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Public Policy and Health Care Choices of the Elderly: Evidence from the Medicare Buy-In Program

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  • A. S. Yelowitz

Abstract

This study provides evidence on the economic decisions of senior citizens with respect to the largest means-tested program in the United States: the Medicaid program. Virtually all senior citizens have health insurance coverage through Medicare, but poor seniors may also be eligible for Medicaid, which fills in many of the gaps in Medicare coverage. Since 1987, the Medicaid program has undergone a series of changes relating to eligibility. In particular, two new categories of elderly Medicaid recipients, known as Qualified Medicare Beneficiaries (QMBs) and Specified Low-Income Medicare Beneficiaries (SLMBs), were created. This study uses the Survey of Income and Program Participation to explore three issues relating to the expansions. First, how much did the QMB expansions increase Medicaid eligibility? Second, how did increases in Medicaid eligibility affect supplemental insurance coverage? Finally, does increased Medicaid coverage translate into increased health care utilization? There are five principal findings. First, actual Medicaid eligibility increased dramatically, from 8 percent in 1987 to 12.5 percent in 1995. Second, the expansions for the elderly resulted in dramatically higher Medicaid take-up rates than similar expansions for children. For every 100 elderly who became eligible, 49 took it up. Nearly 30 out of 100 elderly dropped private coverage, however, resulting in crowd out of 60 percent. Third, crowd out was concentrated among the youngest of senior citizens. Fourth, crowd out came from individuals dropping privately purchased health insurance rather than dropping employer-provided retiree health insurance. Finally, Medicaid coverage increased the number of hospitalizations, though the findings on health care utilization are generally inconclusive.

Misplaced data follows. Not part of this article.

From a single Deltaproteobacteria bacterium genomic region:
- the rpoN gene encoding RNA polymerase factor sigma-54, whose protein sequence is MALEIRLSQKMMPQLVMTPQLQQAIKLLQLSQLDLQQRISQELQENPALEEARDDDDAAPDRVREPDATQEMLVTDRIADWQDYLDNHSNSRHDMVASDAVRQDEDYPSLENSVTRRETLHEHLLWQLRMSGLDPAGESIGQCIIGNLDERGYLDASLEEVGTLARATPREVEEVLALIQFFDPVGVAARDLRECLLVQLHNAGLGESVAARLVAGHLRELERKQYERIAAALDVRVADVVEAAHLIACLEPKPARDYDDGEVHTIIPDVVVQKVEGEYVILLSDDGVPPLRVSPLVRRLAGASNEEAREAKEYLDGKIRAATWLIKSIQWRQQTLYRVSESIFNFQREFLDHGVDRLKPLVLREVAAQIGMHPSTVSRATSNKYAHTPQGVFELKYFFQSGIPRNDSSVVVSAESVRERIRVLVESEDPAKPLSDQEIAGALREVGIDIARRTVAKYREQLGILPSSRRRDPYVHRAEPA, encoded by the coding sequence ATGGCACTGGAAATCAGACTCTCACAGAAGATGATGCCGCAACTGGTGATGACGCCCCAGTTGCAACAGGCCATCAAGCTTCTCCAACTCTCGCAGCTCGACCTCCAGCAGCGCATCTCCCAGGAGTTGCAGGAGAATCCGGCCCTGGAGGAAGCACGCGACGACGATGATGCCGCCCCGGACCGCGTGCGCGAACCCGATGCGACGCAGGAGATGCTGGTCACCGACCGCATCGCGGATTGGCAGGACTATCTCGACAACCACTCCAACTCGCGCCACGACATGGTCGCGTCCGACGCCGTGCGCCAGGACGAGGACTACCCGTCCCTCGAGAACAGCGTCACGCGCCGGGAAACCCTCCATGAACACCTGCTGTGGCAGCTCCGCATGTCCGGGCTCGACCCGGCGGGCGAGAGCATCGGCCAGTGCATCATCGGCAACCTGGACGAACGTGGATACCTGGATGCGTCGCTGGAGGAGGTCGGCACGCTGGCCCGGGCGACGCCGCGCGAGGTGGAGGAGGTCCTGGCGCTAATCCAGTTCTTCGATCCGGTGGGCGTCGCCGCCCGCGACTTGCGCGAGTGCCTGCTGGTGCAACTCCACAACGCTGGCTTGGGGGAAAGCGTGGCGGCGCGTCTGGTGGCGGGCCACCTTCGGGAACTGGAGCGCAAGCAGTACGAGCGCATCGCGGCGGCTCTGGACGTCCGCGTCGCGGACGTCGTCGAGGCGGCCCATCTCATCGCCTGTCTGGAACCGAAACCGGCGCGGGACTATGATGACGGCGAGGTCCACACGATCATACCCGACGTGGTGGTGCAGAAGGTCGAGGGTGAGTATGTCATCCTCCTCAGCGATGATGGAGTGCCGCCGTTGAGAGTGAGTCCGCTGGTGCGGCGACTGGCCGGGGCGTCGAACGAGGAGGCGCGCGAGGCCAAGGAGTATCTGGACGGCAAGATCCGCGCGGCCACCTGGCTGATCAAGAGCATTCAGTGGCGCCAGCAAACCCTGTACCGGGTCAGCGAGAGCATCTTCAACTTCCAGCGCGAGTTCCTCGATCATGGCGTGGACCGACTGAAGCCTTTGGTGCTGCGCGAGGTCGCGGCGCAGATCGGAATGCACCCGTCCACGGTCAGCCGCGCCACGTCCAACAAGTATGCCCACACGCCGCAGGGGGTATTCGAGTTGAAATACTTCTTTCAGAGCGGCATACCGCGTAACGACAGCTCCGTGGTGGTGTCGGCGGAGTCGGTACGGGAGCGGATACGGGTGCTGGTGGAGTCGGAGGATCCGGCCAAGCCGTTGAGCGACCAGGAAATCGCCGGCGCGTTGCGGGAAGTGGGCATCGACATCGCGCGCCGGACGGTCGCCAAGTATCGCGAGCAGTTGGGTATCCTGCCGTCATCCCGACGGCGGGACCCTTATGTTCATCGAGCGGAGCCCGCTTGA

Suggested Citation

  • A. S. Yelowitz, "undated". "Public Policy and Health Care Choices of the Elderly: Evidence from the Medicare Buy-In Program," Institute for Research on Poverty Discussion Papers 1136-97, University of Wisconsin Institute for Research on Poverty.
  • Handle: RePEc:wop:wispod:1136-97
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    19. repec:fth:prinin:369 is not listed on IDEAS
    20. repec:fth:prinin:361 is not listed on IDEAS
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    Cited by:

    1. Jonathan Gruber, 2003. "Medicaid," NBER Chapters,in: Means-Tested Transfer Programs in the United States, pages 15-78 National Bureau of Economic Research, Inc.
    2. Yelowitz, Aaron S., 2000. "Public policy and health insurance choices of the elderly: evidence from the medicare buy-in program," Journal of Public Economics, Elsevier, vol. 78(3), pages 301-324, November.

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